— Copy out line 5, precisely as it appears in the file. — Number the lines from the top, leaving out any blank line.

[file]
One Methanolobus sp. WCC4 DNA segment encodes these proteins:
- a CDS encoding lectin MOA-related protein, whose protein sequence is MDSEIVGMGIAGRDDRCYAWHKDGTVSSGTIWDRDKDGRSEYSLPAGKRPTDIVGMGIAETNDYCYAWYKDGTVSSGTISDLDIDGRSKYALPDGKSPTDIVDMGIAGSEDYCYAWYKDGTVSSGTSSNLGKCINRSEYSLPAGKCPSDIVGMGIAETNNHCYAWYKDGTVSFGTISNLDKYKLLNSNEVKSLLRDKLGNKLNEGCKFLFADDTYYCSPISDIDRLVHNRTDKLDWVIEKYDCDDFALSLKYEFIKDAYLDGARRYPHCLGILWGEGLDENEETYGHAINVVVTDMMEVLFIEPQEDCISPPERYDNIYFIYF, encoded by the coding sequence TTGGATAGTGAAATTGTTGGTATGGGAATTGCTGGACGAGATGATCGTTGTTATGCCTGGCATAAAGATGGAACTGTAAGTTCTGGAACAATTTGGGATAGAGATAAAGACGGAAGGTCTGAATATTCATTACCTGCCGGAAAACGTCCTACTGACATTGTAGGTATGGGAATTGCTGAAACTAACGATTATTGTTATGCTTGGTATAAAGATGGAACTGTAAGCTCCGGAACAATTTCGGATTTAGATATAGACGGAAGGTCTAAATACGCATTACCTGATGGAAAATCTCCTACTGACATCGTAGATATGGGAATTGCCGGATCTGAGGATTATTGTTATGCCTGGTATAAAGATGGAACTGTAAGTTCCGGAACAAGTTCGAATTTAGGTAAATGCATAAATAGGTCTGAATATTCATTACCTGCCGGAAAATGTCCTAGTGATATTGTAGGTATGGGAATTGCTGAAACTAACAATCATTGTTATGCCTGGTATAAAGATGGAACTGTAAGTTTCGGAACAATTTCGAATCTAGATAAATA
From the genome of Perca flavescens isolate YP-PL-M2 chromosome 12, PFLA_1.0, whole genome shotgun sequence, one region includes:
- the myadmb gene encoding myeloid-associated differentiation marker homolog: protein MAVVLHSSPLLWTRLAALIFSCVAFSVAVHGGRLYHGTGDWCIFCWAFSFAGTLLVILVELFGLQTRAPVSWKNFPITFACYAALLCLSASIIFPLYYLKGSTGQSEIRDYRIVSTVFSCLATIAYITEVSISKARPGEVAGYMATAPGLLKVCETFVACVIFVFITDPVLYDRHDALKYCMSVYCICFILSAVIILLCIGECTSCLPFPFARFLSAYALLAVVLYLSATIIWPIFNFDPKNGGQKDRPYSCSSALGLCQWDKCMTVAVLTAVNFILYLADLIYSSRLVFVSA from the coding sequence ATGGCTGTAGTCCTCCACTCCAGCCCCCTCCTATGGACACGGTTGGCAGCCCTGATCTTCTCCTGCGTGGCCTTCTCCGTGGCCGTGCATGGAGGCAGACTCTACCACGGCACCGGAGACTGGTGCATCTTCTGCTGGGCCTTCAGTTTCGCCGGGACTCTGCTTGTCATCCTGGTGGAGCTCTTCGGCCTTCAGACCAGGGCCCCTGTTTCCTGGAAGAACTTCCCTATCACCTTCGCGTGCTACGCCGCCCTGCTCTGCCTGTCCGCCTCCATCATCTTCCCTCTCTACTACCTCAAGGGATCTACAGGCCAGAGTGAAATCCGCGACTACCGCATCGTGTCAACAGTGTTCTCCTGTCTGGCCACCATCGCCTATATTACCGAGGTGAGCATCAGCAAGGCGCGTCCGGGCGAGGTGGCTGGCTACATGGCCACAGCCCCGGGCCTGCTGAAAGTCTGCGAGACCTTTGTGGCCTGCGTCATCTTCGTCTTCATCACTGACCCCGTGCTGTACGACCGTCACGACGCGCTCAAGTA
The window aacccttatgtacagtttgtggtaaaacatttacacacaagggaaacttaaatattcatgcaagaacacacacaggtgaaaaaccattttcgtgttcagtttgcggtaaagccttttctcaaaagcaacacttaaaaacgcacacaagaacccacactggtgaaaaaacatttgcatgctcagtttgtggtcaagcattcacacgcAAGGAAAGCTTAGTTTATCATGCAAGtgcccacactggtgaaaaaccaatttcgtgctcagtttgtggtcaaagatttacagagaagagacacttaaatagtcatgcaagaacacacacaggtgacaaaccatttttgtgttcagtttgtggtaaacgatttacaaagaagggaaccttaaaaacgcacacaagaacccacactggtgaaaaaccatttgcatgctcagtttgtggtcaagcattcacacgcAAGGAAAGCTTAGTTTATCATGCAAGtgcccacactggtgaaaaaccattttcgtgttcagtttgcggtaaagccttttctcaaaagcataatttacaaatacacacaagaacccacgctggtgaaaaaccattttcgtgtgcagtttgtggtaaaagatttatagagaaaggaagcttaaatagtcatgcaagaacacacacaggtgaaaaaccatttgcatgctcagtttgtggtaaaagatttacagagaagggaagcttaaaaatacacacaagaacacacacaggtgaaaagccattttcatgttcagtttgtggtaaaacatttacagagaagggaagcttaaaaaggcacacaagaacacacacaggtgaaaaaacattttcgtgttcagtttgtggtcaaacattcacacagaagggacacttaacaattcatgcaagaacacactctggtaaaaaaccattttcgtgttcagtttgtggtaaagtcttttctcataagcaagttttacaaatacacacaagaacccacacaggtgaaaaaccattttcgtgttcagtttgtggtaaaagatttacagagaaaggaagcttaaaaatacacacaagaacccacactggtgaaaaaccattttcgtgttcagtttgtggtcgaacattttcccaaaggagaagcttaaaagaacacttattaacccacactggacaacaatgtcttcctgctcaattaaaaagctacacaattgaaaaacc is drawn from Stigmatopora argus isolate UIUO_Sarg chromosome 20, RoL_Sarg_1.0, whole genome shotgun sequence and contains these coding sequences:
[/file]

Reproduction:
The window aacccttatgtacagtttgtggtaaaacatttacacacaagggaaacttaaatattcatgcaagaacacacacaggtgaaaaaccattttcgtgttcagtttgcggtaaagccttttctcaaaagcaacacttaaaaacgcacacaagaacccacactggtgaaaaaacatttgcatgctcagtttgtggtcaagcattcacacgcAAGGAAAGCTTAGTTTATCATGCAAGtgcccacactggtgaaaaaccaatttcgtgctcagtttgtggtcaaagatttacagagaagagacacttaaatagtcatgcaagaacacacacaggtgacaaaccatttttgtgttcagtttgtggtaaacgatttacaaagaagggaaccttaaaaacgcacacaagaacccacactggtgaaaaaccatttgcatgctcagtttgtggtcaagcattcacacgcAAGGAAAGCTTAGTTTATCATGCAAGtgcccacactggtgaaaaaccattttcgtgttcagtttgcggtaaagccttttctcaaaagcataatttacaaatacacacaagaacccacgctggtgaaaaaccattttcgtgtgcagtttgtggtaaaagatttatagagaaaggaagcttaaatagtcatgcaagaacacacacaggtgaaaaaccatttgcatgctcagtttgtggtaaaagatttacagagaagggaagcttaaaaatacacacaagaacacacacaggtgaaaagccattttcatgttcagtttgtggtaaaacatttacagagaagggaagcttaaaaaggcacacaagaacacacacaggtgaaaaaacattttcgtgttcagtttgtggtcaaacattcacacagaagggacacttaacaattcatgcaagaacacactctggtaaaaaaccattttcgtgttcagtttgtggtaaagtcttttctcataagcaagttttacaaatacacacaagaacccacacaggtgaaaaaccattttcgtgttcagtttgtggtaaaagatttacagagaaaggaagcttaaaaatacacacaagaacccacactggtgaaaaaccattttcgtgttcagtttgtggtcgaacattttcccaaaggagaagcttaaaagaacacttattaacccacactggacaacaatgtcttcctgctcaattaaaaagctacacaattgaaaaacc is drawn from Stigmatopora argus isolate UIUO_Sarg chromosome 20, RoL_Sarg_1.0, whole genome shotgun sequence and contains these coding sequences: